The problems that continue to dog the country’s coal mining giant, Hwange Colliery Company, will not bring about coal shortages as other players in the sector are ready to rise to the challenge, a Government Minister has said.
The assurance comes in the wake of fears that the country could see a repeat of power generation decline like what happened last year when the Zimbabwe Power Company (ZPC) was forced to scale down power generation at its Hwange plant as well as shut down its Munyati, Bulawayo and Harare stations due to coal shortage.
In April this year, Makomo Resources, the country’s leading coal producer, stocked the fears when it said its output had plummeted by 37 percent, year-on-year, largely due to lack of foreign currency induced problems and machinery breakdowns.
But Government, through Mines and Mining Development Minister Winston Chitando, has said the big five coal mining entities — Hwange Colliery, Liberation Mining, Zambezi Gas, Monaf Investment and Makomo Resources — have more than enough capacity to beat the two million tonnes haul of last year and go up to 10 million tonnes in the next three years.
The jump in production, Minister Chitando said, is also expected to boost exports. Makomo Resources is currently exporting to the neighbouring Zambia, Malawi as well as the Democratic Republic of Congo (DRC).
While both private players are expected to rump up production, Government will this week reconstitute the Hwange Colliery board so that it can return the coal miner back to the revival trajectory.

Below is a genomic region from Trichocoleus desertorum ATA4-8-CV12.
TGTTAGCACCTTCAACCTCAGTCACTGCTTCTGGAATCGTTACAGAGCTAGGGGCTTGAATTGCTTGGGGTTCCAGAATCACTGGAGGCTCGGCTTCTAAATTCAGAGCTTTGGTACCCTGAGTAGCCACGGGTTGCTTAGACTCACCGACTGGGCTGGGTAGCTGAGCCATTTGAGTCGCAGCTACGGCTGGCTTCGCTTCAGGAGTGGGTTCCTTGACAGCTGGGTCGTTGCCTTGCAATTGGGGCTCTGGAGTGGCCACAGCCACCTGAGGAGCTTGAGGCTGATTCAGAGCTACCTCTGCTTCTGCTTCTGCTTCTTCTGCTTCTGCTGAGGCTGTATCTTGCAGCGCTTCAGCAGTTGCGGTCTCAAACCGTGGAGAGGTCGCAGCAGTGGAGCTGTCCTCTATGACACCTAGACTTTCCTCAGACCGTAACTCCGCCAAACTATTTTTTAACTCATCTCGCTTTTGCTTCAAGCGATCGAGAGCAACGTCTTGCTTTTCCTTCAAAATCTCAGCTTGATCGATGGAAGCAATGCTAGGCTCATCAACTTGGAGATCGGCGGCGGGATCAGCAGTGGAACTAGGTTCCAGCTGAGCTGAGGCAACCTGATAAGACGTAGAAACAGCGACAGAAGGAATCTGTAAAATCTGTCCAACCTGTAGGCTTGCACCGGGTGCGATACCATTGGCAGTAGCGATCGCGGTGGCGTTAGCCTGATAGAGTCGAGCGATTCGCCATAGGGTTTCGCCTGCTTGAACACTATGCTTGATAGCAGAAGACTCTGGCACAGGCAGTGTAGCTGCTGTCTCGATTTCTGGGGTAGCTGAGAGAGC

Also on the immediate to do list is the sorting out of the boardroom discord at the firm which is emanating from the status of managing director Mr Thomas Makore, who says he remains in charge while the company has announced his departure.
“In terms of Hwange, the Hwange and MMCZ (Minerals Marketing Corporation of Zimbabwe) boards will be reconstituted by end of next (this) week and the appointment of a managing director is the function of the board and not the Minister,” said Minister Chitando.
“At the moment, our big players — Hwange Colliery, Liberation Mining, Zambezi Gas — are ramping up production from around 30 000 tonnes a month to over 200 000 tonnes a month. We also have Monaf Investment which will be operating around the Binga area, and also Makomo.
“These five have more than sufficient capacity to meet Zimbabwe’s coal needs, even more than sufficient.
“Last year the production of coal in the country was around 2 million tonnes and the projection is that in the next three years it will go up to around 10 million tonnes, which will more than satisfy the coal needs of the country and will also benefit the export market,” he said.
Like all other minerals in the country, the coal sector has been attracting more investors occasioned by an investor and business friendly environment created by President Mnangagwa’s administration.
Speaking to investors in London in March, Minister Chitando was quoted by international news agency Reuters saying at least US$300 million had gone into the coal sector.
These efforts and a number of other mineral production boosting measures are in line with the Ministry’s deliberate policies and strategies to feed into President Mnangagwa’s vision of making Zimbabwe a middle income economy by the year 2030.
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